&ldquoThis is not something we should allow to continue,&rdquo Breed said. &ldquoThis is a situation where we should have the ability to do more whether they agree to wanting help or not.&rdquo

That&rsquos true &mdash and Breed does have power to do more by pressing for every treatment bed in the city to be used every night, to continue to open more beds, to urge more gravely disabled people to be compelled to accept treatment, and to open more sobering centers, including a proposed center specifically for people addicted to meth. Of course, her continued push for more shelter beds and supportive housing units is essential, too.

There&rsquos also clearly a need for Breed and Police Chief Bill Scott to have a conversation about the role for police officers to play in addressing this crisis. While countless city residents have told me over the years they feel dismissed by officers when reporting scary street behavior, Breed and the Police Department are adamant these stories are simply not the true.

&ldquoI know that&rsquos not happening,&rdquo Breed said of officers discouraging people from pressing charges or not taking complaints seriously. She said she&rsquos accompanied police on some of these calls and never sees them act dismissively of course, police might be more careful when the mayor is standing right there. Breed added that the department is understaffed and having a hard time recruiting.


A knife, a threat and one more frightened SF woman left dismayed by city inaction

1 of 10 Esther Stearns poses for a portrait at McCovey Cove where she was on September 12 when a man wearing only hospital bottoms and no top or shoes came up to her waving a knife. On Wednesday, September 25, 2019. San Francisco, Calif. Jana Asenbrennerova / Special to The Chronicle Show More Show Less

2 of 10 Police officers stand guard during a protest following an arrest on 17th and Valencia Streets in San Francisco, California, on Wednesday, Sept. 19, 2018. Gabrielle Lurie / The Chronicle 2018 Show More Show Less

3 of 10 Police officers Alan Katz (left) and Chris Simpson patrol on foot at Powell and Market streets in San Francisco, Calif. on Tuesday, Dec. 4, 2018. Paul Chinn / The Chronicle Show More Show Less

4 of 10 Police officers search a man after he was taken into custody at Grove and Market streets in San Francisco, Calif. on Tuesday, Dec. 4, 2018. Paul Chinn / The Chronicle 2018 Show More Show Less

5 of 10 Mayor London Breed leads a contingent of pedestrians on Gough Street in Hayes Valley to City Hall for a Walk to Work Day rally in San Francisco, Calif. on Wednesday, April 10, 2019. Paul Chinn / The Chronicle Show More Show Less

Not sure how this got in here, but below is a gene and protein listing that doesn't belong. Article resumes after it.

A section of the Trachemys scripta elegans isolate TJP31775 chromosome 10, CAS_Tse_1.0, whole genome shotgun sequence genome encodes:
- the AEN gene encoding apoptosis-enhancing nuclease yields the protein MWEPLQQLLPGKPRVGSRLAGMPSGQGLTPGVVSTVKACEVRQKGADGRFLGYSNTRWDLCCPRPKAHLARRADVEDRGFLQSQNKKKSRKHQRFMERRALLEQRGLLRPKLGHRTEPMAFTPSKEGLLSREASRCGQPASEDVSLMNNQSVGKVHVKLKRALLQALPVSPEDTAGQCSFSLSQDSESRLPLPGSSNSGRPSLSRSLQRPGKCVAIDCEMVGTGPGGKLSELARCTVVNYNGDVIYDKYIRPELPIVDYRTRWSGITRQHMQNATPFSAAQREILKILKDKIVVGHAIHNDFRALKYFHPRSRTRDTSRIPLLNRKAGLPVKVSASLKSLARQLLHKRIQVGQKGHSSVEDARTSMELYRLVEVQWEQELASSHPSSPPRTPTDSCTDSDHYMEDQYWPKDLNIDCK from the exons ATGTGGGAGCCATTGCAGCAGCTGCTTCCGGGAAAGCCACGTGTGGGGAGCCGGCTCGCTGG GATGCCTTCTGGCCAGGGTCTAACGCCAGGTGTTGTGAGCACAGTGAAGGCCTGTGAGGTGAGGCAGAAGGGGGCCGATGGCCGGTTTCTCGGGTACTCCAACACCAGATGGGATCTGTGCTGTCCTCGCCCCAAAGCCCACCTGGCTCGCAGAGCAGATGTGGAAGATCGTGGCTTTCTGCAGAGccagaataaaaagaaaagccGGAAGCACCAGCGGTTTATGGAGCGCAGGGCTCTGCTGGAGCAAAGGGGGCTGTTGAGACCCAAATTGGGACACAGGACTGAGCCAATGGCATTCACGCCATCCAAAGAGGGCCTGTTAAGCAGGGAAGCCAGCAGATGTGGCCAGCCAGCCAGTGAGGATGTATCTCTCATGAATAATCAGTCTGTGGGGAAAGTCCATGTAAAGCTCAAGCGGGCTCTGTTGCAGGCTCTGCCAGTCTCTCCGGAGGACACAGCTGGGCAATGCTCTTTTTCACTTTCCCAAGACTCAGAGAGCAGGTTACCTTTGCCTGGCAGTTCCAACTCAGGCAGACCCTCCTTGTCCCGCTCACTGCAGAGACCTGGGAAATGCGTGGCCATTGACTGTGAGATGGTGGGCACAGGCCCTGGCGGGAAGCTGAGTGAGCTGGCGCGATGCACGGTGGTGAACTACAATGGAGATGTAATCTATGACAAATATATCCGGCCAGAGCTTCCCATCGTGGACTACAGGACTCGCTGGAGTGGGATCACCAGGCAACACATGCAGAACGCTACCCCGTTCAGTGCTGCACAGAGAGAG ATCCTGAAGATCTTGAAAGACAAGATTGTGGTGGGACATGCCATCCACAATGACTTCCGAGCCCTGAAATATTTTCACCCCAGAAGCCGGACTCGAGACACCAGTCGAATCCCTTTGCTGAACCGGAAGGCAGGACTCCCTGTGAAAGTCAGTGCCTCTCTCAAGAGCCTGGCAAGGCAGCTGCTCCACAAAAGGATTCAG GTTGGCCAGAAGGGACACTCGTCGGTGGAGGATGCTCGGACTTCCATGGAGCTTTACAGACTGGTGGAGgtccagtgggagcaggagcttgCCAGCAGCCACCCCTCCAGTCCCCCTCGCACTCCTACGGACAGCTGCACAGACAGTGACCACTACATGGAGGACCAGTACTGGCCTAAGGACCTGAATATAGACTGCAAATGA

6 of 10 Mayor London Breed answers a question from Chronicle reporter Heather Knight during an interview at City Hall in San Francisco, Calif., onTuesday, February 5, 2019. Yalonda M. James / The Chronicle Show More Show Less

7 of 10 State Sen. Scott Wiener, D-San Francisco, at the CA Democratic Party Convention at the Moscone Convention Center on Friday, May 31, 2019, in San Francisco, Calif. Santiago Mejia / The Chronicle Show More Show Less

8 of 10 San Francisco Police Chief Bill Scott is giving his Chief's Report to the Police Commission meeting on Wednesday, May 15, 2019, in San Francisco, CA. Paul Kuroda / Special to The Chronicle Show More Show Less

9 of 10 A homeless man, who neighborhood residents allege uses colostomy bags and throws full ones onto the street in the Inner Richmond neighborhood, sits in a wheelchair as he waits for the bus at the bus stop at Geary Boulevard and 22nd Avenue on Tuesday, May 28, 2019 in San Francisco, Calif. Lea Suzuki / The Chronicle Show More Show Less

10 of 10 (12:18 a.m.) A tent is set up in the 800 block of Market St. in San Francisco, on Wednesday, June 19, 2019. Guy Wathen / The Chronicle 2019 Show More Show Less

Esther Stearns owns Stagecoach Greens, a miniature golf course in Mission Bay that highlights the famously fun and whimsical side of San Francisco. But on Sept. 12, while making a video for her business near McCovey Cove, she encountered the city&rsquos increasingly notorious dark side.

A disheveled man who appeared to have just been released from a hospital because he was wearing only blue hospital bottoms with no shirt and no shoes began ranting incoherently near Stearns and her friends. Then, the man pulled out a small knife, got in the women&rsquos faces and repeatedly yelled, &ldquoWho wants to get cut?&rdquo